About

Lauded by critics for its style, simplicity and genuine warmth, the Screen Actors Guild Awards® presented by SAG-AFTRA, which made its debut in 1995, has become one of the industry’s most prized honors. The only televised awards ceremony to exclusively honor performers, it presents thirteen awards for the outstanding performances of the year in film and television in a fast moving two hour show. The awards focus on both individual performances as well as on the work of the entire ensemble of a drama series and comedy series, and the cast of a motion picture. These honors are fundamental to the spirit of the Screen Actors Guild Awards because they recognize what all actors know – that acting is a collaborative art.

SAG-AFTRA

SAG-AFTRA represents more than 160,000 actors, announcers, broadcaster journalists, dancers, DJs, news writers, news editors, program hosts, puppeteers, recording artists, singers, stunt performers, voiceover artists and other professionals. SAG-AFTRA members are the faces and voices that entertain and inform America and the world. SAG-AFTRA members work together to secure the strongest protections for media artists into the 21st century and beyond.

Calendar

Submissions Close at 5 p.m. PT at sagawards.org/submissions
Nominations Balloting Opens
Nominations Balloting Closes at 5 p.m. PT
History of the SAG AWARDS

I am an Actor™

When the first Screen Actors Guild Awards® were presented on March 8, 1995, the ceremony opened with a speech by Angela Lansbury introducing the concept behind the SAG Awards® and the Actor® statuette, along with giving a little of her own history as a performer: "I've been Elizabeth Taylor's sister, Spencer Tracy's mistress, Elvis' mother and a singing teapot." She ended by telling the assembled audience of SAG Awards® nominees and presenters, "Tonight is dedicated to the art and craft of acting by the people who should know about it: actors. And remember, you're one too!"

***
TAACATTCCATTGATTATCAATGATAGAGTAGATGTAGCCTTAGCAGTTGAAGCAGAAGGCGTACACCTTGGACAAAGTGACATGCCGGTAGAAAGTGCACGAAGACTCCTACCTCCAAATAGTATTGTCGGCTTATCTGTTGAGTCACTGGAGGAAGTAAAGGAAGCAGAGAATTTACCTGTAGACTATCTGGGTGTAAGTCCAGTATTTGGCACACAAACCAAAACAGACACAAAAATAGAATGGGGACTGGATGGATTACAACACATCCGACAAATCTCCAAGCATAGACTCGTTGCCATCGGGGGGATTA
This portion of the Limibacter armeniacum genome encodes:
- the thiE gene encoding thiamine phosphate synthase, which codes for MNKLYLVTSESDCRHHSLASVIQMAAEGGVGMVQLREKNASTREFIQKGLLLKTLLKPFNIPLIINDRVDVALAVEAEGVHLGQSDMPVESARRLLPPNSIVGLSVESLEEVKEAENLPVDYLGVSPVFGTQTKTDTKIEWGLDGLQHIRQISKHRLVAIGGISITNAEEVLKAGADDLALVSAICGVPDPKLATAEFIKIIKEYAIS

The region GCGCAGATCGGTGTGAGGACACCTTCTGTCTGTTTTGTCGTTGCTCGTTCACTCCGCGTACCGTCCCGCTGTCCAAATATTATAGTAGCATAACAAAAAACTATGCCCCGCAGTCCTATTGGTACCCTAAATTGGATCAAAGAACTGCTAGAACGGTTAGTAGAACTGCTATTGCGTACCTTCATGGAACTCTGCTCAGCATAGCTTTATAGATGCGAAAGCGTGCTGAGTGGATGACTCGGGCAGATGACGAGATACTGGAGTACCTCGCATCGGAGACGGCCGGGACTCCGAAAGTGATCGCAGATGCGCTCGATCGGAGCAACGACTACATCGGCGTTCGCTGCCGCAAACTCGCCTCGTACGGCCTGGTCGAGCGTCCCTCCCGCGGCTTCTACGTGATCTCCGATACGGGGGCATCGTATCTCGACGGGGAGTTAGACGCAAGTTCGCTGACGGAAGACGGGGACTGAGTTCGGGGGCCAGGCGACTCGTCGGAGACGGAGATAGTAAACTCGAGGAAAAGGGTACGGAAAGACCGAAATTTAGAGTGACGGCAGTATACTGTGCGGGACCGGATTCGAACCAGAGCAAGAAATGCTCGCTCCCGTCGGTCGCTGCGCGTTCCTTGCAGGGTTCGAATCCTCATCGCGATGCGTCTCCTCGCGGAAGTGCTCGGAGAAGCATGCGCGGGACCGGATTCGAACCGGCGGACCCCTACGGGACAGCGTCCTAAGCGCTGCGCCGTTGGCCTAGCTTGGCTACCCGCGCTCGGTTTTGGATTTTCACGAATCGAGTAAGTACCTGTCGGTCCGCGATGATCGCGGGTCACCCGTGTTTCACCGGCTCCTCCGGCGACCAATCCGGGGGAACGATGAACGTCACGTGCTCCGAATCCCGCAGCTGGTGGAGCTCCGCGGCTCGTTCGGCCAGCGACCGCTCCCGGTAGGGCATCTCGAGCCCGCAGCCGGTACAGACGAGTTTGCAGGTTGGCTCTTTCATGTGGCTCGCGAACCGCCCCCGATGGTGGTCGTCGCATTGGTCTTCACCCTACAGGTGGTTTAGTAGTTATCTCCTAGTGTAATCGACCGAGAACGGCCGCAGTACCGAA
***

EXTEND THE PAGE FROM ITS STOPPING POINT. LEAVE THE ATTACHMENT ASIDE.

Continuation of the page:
Thus began a tradition of the Screen Actors Guild Awards® opening with a distinguished actor telling the audience a bit about his/her perceptions of their craft or some brief biographical anecdote. For the SAG Awards®, the first eight years of that tradition was carried on by a single actor each year, with Michael Keaton, Dennis Hopper, John Lithgow, Kathy Bates, Whoopi Goldberg, James Woods and Sir Ian McKellen following chronologically in Lansbury's footsteps.

The concept was so well received that for the 9th Annual SAG Awards®, supervising producer Gloria Fujita O'Brien suggested a new twist on the tradition. By having actors tell shorter stories, it would allow room for actors of all ages and backgrounds to tell tales with many different emotional tones. To make it even more fun for the audience, the producers decided to keep the identities of those storytellers secret until they popped up on camera.

Since the Inaugural Screen Actors Guild Awards, 107 actors have told their stories, typically closing with their name and the signature line, "I am an actor."

When the first Screen Actors Guild Awards® were presented on March 8, 1995, the ceremony opened with a speech by Angela Lansbury introducing the concept behind the SAG Awards® and the Actor® statuette, along with giving a little of her own history as a performer: "I've been Elizabeth Taylor's sister, Spencer Tracy's mistress, Elvis' mother and a singing teapot." She ended by telling the assembled audience of SAG Awards® nominees and presenters, "Tonight is dedicated to the art and craft of acting by the people who should know about it: actors. And remember, you're one too!"

Thus began a tradition of the Screen Actors Guild Awards® opening with a distinguished actor telling the audience a bit about his/her perceptions of their craft or some brief biographical anecdote. For the SAG Awards®, the first eight years of that tradition was carried on by a single actor each year, with Michael Keaton, Dennis Hopper, John Lithgow, Kathy Bates, Whoopi Goldberg, James Woods and Sir Ian McKellen following chronologically in Lansbury's footsteps.

The concept was so well received that for the 9th Annual SAG Awards®, supervising producer Gloria Fujita O'Brien suggested a new twist on the tradition. By having actors tell shorter stories, it would allow room for actors of all ages and backgrounds to tell tales with many different emotional tones. To make it even more fun for the audience, the producers decided to keep the identities of those storytellers secret until they popped up on camera.

Since the Inaugural Screen Actors Guild Awards, 107 actors have told their stories, typically closing with their name and the signature line, "I am an actor."

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